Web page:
Dieter Rencken has made the case for teams to not be allowed make unpenalised repairs in red flag circumstances, after such an occurrance at last weekend's British Grand Prix saw Lewis Hamilton take victory at Silverstone despite incurring damage on the first lap.
Hamilton had been racing title rival Max Verstappen into Copse corner when the pair made contact. The Red Bull driver was eliminated on the spot, while Hamilton picked up some minor front wing damage, as well as a damaged wheel rim. However, the immediate red flag enabled Mercedes to make the necessary repairs for Hamilton to resume the race after the stoppage.
"We need to step back a bit, we need to look at what happened at the end of the first lap, which was a red flag," Rencken told Thomas Maher on the latest RacingNews365 podcast.
"Now, had it not been for that red flag, we wouldn't be having this discussion at the moment because Lewis would probably not have finished. And if he had, he would have been well down the order."
Rencken made the point that if a driver requires repairs under a red flag, the driver should be shuffled to the back of the starting grid, and that parc ferme rules should apply.
"So what actually enabled Lewis to finish, first of all, was the red flag and a regulation which permits you to repair your car under a red flag," he said.
"I think that is totally wrong. I do believe that, under a red flag, it should be parc ferme circumstances or conditions, regulations, that if somebody's car does necessitate a repair then, by all means, repair it to ensure that it can continue or that it is safe, allow the mechanics to check over.
"If they see it there's a problem here or there because, let's not forget in this case, there is one car involved in that accident. Occasionally, you've had two, three or four cars involved in an accident, which of which have been triggered a red flag. And I believe that if you do need to repair your car, absolutely. But then you start from the back of the restart grid. And I think that that is the first area that we need to look at going forward."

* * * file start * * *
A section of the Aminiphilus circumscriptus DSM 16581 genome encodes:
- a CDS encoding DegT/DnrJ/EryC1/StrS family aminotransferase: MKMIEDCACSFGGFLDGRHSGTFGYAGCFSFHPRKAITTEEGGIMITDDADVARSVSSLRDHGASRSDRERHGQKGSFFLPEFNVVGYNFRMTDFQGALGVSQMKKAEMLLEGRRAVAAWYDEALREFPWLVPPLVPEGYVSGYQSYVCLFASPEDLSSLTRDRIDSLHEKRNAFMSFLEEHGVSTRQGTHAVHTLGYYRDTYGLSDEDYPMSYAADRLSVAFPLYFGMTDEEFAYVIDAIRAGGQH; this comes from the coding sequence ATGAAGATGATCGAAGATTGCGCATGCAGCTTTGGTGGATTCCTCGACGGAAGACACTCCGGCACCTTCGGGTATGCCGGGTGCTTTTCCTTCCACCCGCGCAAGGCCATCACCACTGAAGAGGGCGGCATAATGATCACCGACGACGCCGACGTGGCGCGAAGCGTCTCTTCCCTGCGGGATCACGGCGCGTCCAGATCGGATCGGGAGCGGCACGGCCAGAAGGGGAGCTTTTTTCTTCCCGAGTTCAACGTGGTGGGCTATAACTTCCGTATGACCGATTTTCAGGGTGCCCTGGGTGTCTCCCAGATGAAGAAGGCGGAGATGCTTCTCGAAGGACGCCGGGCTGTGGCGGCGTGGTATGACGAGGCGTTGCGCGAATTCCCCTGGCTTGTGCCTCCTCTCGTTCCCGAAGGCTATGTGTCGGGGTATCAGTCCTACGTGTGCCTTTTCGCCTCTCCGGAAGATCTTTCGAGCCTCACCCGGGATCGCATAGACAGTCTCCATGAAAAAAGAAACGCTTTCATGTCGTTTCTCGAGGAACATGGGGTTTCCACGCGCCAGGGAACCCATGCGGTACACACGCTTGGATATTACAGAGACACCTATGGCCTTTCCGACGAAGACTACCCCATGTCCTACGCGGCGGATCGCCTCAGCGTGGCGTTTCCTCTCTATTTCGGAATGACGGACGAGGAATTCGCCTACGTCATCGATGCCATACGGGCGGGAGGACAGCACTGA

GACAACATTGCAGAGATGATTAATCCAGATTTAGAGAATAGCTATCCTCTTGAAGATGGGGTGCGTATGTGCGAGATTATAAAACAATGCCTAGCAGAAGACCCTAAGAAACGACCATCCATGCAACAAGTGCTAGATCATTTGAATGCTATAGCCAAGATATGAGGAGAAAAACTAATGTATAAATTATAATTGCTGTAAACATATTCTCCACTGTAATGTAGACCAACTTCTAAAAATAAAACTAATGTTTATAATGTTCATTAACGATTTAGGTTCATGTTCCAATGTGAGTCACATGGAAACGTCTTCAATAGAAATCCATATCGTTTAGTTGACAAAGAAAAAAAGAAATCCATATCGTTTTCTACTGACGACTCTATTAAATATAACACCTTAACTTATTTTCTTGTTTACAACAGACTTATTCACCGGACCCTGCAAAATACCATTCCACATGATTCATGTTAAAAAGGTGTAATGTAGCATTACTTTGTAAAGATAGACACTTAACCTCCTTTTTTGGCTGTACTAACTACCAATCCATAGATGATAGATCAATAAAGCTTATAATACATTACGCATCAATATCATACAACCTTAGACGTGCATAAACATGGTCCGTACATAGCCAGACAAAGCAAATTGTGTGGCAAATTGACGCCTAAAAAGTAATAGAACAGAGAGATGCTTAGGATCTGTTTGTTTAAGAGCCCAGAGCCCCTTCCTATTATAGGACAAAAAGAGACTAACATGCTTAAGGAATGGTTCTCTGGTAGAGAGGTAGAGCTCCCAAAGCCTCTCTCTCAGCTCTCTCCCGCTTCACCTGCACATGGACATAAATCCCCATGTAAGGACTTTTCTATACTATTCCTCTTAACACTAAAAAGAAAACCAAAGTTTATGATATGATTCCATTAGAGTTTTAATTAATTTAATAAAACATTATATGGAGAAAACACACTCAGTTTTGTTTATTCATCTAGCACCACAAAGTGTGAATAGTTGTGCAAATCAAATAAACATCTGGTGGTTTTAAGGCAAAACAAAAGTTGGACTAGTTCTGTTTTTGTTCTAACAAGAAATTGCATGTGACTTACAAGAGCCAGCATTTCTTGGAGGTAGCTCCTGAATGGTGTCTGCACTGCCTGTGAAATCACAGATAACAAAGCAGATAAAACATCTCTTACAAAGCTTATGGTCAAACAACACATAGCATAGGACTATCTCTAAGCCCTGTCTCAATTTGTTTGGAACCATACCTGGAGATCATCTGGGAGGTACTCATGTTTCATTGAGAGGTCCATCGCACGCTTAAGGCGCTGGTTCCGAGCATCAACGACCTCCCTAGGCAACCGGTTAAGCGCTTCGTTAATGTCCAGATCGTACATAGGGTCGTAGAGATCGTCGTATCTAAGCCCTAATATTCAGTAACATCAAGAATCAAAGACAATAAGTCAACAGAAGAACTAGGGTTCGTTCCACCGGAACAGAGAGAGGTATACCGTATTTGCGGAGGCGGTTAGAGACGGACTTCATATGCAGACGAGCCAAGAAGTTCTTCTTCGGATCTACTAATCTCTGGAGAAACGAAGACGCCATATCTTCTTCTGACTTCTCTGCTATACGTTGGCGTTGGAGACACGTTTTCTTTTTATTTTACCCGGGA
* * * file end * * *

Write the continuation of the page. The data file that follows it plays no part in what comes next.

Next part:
Rencken stressed that he didn't feel Hamilton had done anything wrong, and that he and Mercedes were simply doing exactly what the rules permitted them to, but that perhaps this is a regulation that needs revising.
"That said, I do believe that Lewis and the team obviously did exactly the right thing. I can't fault them for that. They did what the regulations allow but I don't believe the regulations should have allowed that," he said.
"That, of course, gave Lewis an immediate advantage in that the damaged wheel, that he had that his engineering chief Andrew Shovlin said would have caused the DNF, enable them to change that. Therefore, Lewis was able to continue. What do I think about a driver being able to win a race that he's actually caused his main rival to retire from, go to hospital?
"It does leave a bit of a peculiar taste. But again, Lewis did absolutely nothing wrong. He did what he's paid for. He's paid to go and win races. And that's what he did after the red flag was was over."
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